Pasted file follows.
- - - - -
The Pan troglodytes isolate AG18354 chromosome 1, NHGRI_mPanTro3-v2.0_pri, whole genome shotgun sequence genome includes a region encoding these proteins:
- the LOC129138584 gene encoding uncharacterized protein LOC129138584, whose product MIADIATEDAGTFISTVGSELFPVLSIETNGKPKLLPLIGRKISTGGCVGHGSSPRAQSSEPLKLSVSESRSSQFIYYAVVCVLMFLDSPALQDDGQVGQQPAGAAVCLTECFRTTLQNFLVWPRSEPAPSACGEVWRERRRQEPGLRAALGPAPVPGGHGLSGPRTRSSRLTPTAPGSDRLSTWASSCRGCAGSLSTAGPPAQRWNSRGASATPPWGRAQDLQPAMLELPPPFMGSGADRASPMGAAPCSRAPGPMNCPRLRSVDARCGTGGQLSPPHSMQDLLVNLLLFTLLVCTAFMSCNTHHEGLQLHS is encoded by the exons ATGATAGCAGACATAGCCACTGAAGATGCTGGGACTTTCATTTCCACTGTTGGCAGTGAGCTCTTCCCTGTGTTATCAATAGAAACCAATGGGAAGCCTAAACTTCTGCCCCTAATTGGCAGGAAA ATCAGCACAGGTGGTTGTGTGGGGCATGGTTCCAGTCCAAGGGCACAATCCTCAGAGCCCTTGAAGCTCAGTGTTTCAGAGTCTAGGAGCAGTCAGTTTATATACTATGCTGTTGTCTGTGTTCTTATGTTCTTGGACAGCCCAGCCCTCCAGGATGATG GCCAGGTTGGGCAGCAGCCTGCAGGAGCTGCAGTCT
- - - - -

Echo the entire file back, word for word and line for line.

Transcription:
The Pan troglodytes isolate AG18354 chromosome 1, NHGRI_mPanTro3-v2.0_pri, whole genome shotgun sequence genome includes a region encoding these proteins:
- the LOC129138584 gene encoding uncharacterized protein LOC129138584, whose product MIADIATEDAGTFISTVGSELFPVLSIETNGKPKLLPLIGRKISTGGCVGHGSSPRAQSSEPLKLSVSESRSSQFIYYAVVCVLMFLDSPALQDDGQVGQQPAGAAVCLTECFRTTLQNFLVWPRSEPAPSACGEVWRERRRQEPGLRAALGPAPVPGGHGLSGPRTRSSRLTPTAPGSDRLSTWASSCRGCAGSLSTAGPPAQRWNSRGASATPPWGRAQDLQPAMLELPPPFMGSGADRASPMGAAPCSRAPGPMNCPRLRSVDARCGTGGQLSPPHSMQDLLVNLLLFTLLVCTAFMSCNTHHEGLQLHS is encoded by the exons ATGATAGCAGACATAGCCACTGAAGATGCTGGGACTTTCATTTCCACTGTTGGCAGTGAGCTCTTCCCTGTGTTATCAATAGAAACCAATGGGAAGCCTAAACTTCTGCCCCTAATTGGCAGGAAA ATCAGCACAGGTGGTTGTGTGGGGCATGGTTCCAGTCCAAGGGCACAATCCTCAGAGCCCTTGAAGCTCAGTGTTTCAGAGTCTAGGAGCAGTCAGTTTATATACTATGCTGTTGTCTGTGTTCTTATGTTCTTGGACAGCCCAGCCCTCCAGGATGATG GCCAGGTTGGGCAGCAGCCTGCAGGAGCTGCAGTCT